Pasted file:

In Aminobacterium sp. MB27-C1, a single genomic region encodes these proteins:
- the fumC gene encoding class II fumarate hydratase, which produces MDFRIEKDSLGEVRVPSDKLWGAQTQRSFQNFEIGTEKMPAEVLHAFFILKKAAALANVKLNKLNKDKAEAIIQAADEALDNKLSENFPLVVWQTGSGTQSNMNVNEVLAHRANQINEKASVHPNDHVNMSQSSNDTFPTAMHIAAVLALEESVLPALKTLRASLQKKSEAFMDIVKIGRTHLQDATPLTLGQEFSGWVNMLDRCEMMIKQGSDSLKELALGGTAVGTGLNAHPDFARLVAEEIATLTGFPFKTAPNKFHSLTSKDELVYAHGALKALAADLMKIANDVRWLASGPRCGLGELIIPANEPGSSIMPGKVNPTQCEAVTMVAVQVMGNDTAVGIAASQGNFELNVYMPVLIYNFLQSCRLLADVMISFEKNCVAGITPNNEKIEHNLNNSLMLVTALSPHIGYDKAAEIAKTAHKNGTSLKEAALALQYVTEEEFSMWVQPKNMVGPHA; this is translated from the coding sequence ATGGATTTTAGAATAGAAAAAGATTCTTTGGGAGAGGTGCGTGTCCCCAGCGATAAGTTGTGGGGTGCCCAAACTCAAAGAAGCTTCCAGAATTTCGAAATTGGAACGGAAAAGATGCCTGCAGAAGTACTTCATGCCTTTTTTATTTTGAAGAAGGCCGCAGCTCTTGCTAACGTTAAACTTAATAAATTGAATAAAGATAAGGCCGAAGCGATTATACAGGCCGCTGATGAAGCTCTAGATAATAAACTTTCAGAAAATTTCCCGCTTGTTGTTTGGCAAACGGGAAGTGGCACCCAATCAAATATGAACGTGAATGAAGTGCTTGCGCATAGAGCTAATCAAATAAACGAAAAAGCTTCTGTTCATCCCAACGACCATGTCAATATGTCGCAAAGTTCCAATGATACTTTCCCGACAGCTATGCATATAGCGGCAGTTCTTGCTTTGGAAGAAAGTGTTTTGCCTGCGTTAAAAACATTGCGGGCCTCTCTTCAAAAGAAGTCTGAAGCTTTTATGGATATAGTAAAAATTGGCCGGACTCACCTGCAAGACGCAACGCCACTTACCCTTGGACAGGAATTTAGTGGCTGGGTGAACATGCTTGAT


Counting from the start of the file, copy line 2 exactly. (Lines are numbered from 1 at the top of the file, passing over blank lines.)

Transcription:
- the fumC gene encoding class II fumarate hydratase, which produces MDFRIEKDSLGEVRVPSDKLWGAQTQRSFQNFEIGTEKMPAEVLHAFFILKKAAALANVKLNKLNKDKAEAIIQAADEALDNKLSENFPLVVWQTGSGTQSNMNVNEVLAHRANQINEKASVHPNDHVNMSQSSNDTFPTAMHIAAVLALEESVLPALKTLRASLQKKSEAFMDIVKIGRTHLQDATPLTLGQEFSGWVNMLDRCEMMIKQGSDSLKELALGGTAVGTGLNAHPDFARLVAEEIATLTGFPFKTAPNKFHSLTSKDELVYAHGALKALAADLMKIANDVRWLASGPRCGLGELIIPANEPGSSIMPGKVNPTQCEAVTMVAVQVMGNDTAVGIAASQGNFELNVYMPVLIYNFLQSCRLLADVMISFEKNCVAGITPNNEKIEHNLNNSLMLVTALSPHIGYDKAAEIAKTAHKNGTSLKEAALALQYVTEEEFSMWVQPKNMVGPHA; this is translated from the coding sequence ATGGATTTTAGAATAGAAAAAGATTCTTTGGGAGAGGTGCGTGTCCCCAGCGATAAGTTGTGGGGTGCCCAAACTCAAAGAAGCTTCCAGAATTTCGAAATTGGAACGGAAAAGATGCCTGCAGAAGTACTTCATGCCTTTTTTATTTTGAAGAAGGCCGCAGCTCTTGCTAACGTTAAACTTAATAAATTGAATAAAGATAAGGCCGAAGCGATTATACAGGCCGCTGATGAAGCTCTAGATAATAAACTTTCAGAAAATTTCCCGCTTGTTGTTTGGCAAACGGGAAGTGGCACCCAATCAAATATGAACGTGAATGAAGTGCTTGCGCATAGAGCTAATCAAATAAACGAAAAAGCTTCTGTTCATCCCAACGACCATGTCAATATGTCGCAAAGTTCCAATGATACTTTCCCGACAGCTATGCATATAGCGGCAGTTCTTGCTTTGGAAGAAAGTGTTTTGCCTGCGTTAAAAACATTGCGGGCCTCTCTTCAAAAGAAGTCTGAAGCTTTTATGGATATAGTAAAAATTGGCCGGACTCACCTGCAAGACGCAACGCCACTTACCCTTGGACAGGAATTTAGTGGCTGGGTGAACATGCTTGAT